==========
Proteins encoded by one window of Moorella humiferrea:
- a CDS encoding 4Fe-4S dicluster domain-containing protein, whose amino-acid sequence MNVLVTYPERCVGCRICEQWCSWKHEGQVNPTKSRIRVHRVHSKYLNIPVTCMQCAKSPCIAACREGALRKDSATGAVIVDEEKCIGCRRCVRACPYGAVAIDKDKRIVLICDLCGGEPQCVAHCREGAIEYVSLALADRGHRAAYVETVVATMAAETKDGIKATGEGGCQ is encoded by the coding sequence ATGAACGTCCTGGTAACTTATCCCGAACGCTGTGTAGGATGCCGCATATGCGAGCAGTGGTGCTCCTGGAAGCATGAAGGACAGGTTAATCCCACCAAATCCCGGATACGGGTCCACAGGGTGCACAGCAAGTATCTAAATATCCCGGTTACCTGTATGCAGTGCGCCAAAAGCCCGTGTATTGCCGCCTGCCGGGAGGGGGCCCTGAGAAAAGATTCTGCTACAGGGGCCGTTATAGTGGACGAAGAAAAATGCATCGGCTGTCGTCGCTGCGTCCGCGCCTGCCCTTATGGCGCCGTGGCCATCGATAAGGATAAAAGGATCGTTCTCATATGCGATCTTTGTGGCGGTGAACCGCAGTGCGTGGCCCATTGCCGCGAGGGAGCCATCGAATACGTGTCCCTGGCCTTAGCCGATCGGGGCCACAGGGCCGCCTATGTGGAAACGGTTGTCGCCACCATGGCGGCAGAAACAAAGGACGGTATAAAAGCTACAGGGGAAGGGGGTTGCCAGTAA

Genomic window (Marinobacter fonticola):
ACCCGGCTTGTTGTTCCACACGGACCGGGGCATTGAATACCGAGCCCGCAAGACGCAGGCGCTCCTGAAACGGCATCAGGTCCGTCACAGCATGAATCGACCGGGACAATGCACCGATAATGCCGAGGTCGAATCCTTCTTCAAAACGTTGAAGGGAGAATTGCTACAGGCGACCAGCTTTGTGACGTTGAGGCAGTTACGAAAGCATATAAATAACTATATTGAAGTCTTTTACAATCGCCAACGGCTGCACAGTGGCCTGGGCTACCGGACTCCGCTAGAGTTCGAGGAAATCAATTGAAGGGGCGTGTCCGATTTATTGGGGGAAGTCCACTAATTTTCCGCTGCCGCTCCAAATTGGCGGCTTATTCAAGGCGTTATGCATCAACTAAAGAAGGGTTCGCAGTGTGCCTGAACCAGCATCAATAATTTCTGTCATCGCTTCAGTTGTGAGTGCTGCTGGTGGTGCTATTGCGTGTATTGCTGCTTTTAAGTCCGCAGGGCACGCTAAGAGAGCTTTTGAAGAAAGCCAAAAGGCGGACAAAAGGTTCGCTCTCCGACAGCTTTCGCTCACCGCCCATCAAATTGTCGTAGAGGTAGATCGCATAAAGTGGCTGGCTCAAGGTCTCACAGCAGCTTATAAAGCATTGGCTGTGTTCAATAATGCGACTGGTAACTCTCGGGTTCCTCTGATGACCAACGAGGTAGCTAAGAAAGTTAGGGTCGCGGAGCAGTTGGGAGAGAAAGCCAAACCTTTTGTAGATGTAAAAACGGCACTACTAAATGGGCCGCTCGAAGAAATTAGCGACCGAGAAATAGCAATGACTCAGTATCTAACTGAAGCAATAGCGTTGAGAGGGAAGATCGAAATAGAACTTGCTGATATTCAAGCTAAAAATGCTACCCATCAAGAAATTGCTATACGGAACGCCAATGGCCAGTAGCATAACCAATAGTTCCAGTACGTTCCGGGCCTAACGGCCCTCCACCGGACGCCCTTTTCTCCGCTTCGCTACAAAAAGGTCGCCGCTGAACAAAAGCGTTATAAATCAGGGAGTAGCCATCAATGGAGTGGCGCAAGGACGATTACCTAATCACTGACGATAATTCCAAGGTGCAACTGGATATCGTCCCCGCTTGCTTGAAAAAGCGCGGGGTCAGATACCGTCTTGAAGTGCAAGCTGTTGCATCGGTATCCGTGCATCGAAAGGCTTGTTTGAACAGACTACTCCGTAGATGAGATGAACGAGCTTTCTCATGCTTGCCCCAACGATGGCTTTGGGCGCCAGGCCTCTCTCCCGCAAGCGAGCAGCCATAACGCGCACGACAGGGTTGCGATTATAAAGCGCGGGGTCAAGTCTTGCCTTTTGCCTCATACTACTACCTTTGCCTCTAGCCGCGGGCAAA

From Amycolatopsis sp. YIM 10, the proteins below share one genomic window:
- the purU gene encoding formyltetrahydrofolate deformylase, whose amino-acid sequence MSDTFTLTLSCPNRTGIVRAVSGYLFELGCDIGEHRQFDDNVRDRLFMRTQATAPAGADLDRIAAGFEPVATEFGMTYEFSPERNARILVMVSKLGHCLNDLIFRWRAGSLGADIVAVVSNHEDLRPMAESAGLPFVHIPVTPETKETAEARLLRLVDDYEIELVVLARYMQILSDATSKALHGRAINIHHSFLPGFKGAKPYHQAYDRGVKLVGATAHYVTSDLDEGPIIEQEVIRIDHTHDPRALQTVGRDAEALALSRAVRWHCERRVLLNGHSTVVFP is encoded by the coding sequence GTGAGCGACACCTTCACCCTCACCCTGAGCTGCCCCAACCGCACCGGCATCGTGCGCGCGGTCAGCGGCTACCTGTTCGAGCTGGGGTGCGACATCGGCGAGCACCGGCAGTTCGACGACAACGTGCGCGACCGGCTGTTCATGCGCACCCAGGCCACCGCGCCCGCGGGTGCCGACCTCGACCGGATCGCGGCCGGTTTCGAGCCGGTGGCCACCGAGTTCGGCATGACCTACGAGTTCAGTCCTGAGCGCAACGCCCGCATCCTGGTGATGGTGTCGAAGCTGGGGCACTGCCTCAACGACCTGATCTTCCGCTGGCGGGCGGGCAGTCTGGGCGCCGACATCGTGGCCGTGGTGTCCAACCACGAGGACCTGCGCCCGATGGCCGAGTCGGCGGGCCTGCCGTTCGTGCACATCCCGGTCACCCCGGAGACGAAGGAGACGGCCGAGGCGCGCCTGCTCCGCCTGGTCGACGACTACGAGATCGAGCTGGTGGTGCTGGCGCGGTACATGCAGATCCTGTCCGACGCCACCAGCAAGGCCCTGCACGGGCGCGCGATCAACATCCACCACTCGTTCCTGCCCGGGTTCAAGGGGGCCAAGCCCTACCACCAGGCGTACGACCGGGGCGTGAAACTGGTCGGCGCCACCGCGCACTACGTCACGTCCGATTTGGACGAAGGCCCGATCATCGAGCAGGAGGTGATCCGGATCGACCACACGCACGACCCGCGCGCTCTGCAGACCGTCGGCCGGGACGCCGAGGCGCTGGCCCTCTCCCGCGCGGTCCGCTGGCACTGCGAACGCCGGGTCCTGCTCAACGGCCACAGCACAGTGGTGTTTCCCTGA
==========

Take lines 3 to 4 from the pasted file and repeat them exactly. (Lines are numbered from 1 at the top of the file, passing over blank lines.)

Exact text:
Genomic window (Marinobacter fonticola):
ACCCGGCTTGTTGTTCCACACGGACCGGGGCATTGAATACCGAGCCCGCAAGACGCAGGCGCTCCTGAAACGGCATCAGGTCCGTCACAGCATGAATCGACCGGGACAATGCACCGATAATGCCGAGGTCGAATCCTTCTTCAAAACGTTGAAGGGAGAATTGCTACAGGCGACCAGCTTTGTGACGTTGAGGCAGTTACGAAAGCATATAAATAACTATATTGAAGTCTTTTACAATCGCCAACGGCTGCACAGTGGCCTGGGCTACCGGACTCCGCTAGAGTTCGAGGAAATCAATTGAAGGGGCGTGTCCGATTTATTGGGGGAAGTCCACTAATTTTCCGCTGCCGCTCCAAATTGGCGGCTTATTCAAGGCGTTATGCATCAACTAAAGAAGGGTTCGCAGTGTGCCTGAACCAGCATCAATAATTTCTGTCATCGCTTCAGTTGTGAGTGCTGCTGGTGGTGCTATTGCGTGTATTGCTGCTTTTAAGTCCGCAGGGCACGCTAAGAGAGCTTTTGAAGAAAGCCAAAAGGCGGACAAAAGGTTCGCTCTCCGACAGCTTTCGCTCACCGCCCATCAAATTGTCGTAGAGGTAGATCGCATAAAGTGGCTGGCTCAAGGTCTCACAGCAGCTTATAAAGCATTGGCTGTGTTCAATAATGCGACTGGTAACTCTCGGGTTCCTCTGATGACCAACGAGGTAGCTAAGAAAGTTAGGGTCGCGGAGCAGTTGGGAGAGAAAGCCAAACCTTTTGTAGATGTAAAAACGGCACTACTAAATGGGCCGCTCGAAGAAATTAGCGACCGAGAAATAGCAATGACTCAGTATCTAACTGAAGCAATAGCGTTGAGAGGGAAGATCGAAATAGAACTTGCTGATATTCAAGCTAAAAATGCTACCCATCAAGAAATTGCTATACGGAACGCCAATGGCCAGTAGCATAACCAATAGTTCCAGTACGTTCCGGGCCTAACGGCCCTCCACCGGACGCCCTTTTCTCCGCTTCGCTACAAAAAGGTCGCCGCTGAACAAAAGCGTTATAAATCAGGGAGTAGCCATCAATGGAGTGGCGCAAGGACGATTACCTAATCACTGACGATAATTCCAAGGTGCAACTGGATATCGTCCCCGCTTGCTTGAAAAAGCGCGGGGTCAGATACCGTCTTGAAGTGCAAGCTGTTGCATCGGTATCCGTGCATCGAAAGGCTTGTTTGAACAGACTACTCCGTAGATGAGATGAACGAGCTTTCTCATGCTTGCCCCAACGATGGCTTTGGGCGCCAGGCCTCTCTCCCGCAAGCGAGCAGCCATAACGCGCACGACAGGGTTGCGATTATAAAGCGCGGGGTCAAGTCTTGCCTTTTGCCTCATACTACTACCTTTGCCTCTAGCCGCGGGCAAA